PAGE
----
Since I knew Loren could not get the memory of those legendary Hyundai autoworkers out of his head, the “workers’ 82nd Airborne,” I was not surprised when he found an English teaching job at Yonsei University in Seoul in 2005. But before leaving, he needed to transport his library of over 10,000 books from California to his new U.S. base in New York City and I agreed to be co-driver. When we had met in 1997, we also bonded over a love of Beat Generation literature, especially Jack Kerouac’s On the Road, so we lived out our Sal Paradise and Dean Moriarty fantasy in our four-day cross-continental road trip (albeit in a huge rental truck). We even stopped in Chicago to visit Forest Home Cemetery to pay tribute to the Haymarket Martyrs. Loren remained in Seoul until 2009 and wrote several excellent accounts of class struggle in East Asia, especially about his visit to the 77-day occupation of the Ssangyong Motors factory at the end of his stay.

I did not get to see him as often, except for a few short trips to New York City or during his infrequent visits to the Bay Area, but he was one of the only true friends and comrades with whom I have shared so many common interests and passions. We could talk into the wee hours – or for the entirety of a 2,900-mile drive – about anything under the sun, literally. I deeply miss those discussions, yet they have forever shaped my character. Loren’s keen intellect and passion for fighting for a better world will be missed by all who had the good fortune to know him.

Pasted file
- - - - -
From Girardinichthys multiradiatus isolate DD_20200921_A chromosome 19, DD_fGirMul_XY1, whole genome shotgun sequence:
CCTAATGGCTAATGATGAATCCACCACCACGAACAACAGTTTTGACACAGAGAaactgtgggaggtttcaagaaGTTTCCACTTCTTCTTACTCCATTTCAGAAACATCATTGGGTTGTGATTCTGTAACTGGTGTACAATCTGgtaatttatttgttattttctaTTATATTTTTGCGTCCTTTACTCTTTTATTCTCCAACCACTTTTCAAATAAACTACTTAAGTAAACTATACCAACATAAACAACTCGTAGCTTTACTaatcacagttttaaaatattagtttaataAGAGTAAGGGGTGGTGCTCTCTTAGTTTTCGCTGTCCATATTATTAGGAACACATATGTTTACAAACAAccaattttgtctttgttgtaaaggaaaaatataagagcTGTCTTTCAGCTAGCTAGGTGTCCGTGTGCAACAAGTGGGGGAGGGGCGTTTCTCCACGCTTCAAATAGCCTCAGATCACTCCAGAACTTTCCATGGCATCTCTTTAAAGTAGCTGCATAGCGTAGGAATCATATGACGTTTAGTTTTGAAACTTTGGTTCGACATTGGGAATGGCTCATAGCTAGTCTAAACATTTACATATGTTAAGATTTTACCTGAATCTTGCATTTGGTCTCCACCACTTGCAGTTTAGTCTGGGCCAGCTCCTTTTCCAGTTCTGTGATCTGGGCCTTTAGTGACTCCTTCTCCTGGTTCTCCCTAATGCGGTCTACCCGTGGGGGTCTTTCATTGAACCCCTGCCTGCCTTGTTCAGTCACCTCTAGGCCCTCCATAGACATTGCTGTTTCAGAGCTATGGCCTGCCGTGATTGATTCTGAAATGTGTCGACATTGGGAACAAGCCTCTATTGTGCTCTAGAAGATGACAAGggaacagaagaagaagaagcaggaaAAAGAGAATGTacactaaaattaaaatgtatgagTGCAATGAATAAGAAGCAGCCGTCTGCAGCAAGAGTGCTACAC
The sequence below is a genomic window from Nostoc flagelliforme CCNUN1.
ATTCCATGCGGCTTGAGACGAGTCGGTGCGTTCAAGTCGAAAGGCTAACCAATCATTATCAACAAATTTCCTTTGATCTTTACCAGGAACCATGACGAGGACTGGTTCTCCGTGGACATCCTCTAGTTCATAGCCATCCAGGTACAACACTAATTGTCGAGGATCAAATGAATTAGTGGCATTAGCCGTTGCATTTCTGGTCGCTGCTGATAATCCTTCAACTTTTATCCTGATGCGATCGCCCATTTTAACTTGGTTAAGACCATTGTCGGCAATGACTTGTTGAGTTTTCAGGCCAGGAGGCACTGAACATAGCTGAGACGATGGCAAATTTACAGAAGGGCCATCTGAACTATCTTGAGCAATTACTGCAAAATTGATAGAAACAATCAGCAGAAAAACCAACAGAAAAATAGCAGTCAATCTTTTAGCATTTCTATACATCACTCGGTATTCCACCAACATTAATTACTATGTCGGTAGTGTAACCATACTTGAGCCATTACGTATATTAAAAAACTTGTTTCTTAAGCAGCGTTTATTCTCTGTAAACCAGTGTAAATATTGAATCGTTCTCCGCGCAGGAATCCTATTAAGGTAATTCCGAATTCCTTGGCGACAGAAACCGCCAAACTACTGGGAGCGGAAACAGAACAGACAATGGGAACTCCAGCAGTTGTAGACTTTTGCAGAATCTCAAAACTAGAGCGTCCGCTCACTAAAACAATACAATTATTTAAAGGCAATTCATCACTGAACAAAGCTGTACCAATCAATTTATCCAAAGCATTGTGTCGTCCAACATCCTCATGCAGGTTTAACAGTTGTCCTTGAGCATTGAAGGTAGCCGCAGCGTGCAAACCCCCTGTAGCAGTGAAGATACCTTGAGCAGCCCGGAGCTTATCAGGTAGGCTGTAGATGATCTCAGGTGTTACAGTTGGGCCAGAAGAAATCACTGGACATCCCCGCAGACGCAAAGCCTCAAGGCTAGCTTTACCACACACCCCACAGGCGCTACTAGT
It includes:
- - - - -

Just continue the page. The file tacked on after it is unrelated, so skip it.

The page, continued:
Whenever the working class rises up, with militant strikes or factory occupations, or people fight back against exploitation and oppression anywhere, I will remember Loren, raise my fist in solidarity, and cheer them on in the spirit of those Hyundai “82nd Airborne” auto workers we saw when our paths first crossed in 1997.

On April 19, 2024, I facilitated a workshop called “Striking to Win: Identifying Chokepoints Along Supply Chains” at the Labor Notes Conference in Chicago. The room was packed with rank-and-file workers from various logistics sectors, like railroad, longshore, maritime, warehouse, and other related industries. I began the session by honoring my fallen comrade; in unison, all ninety of us chanted:

“Loren Goldner — ¡Presente!”

About Author

Gifford Hartman is a San Francisco-based labor educator, trainer for the Global Labour University, and working-class historian.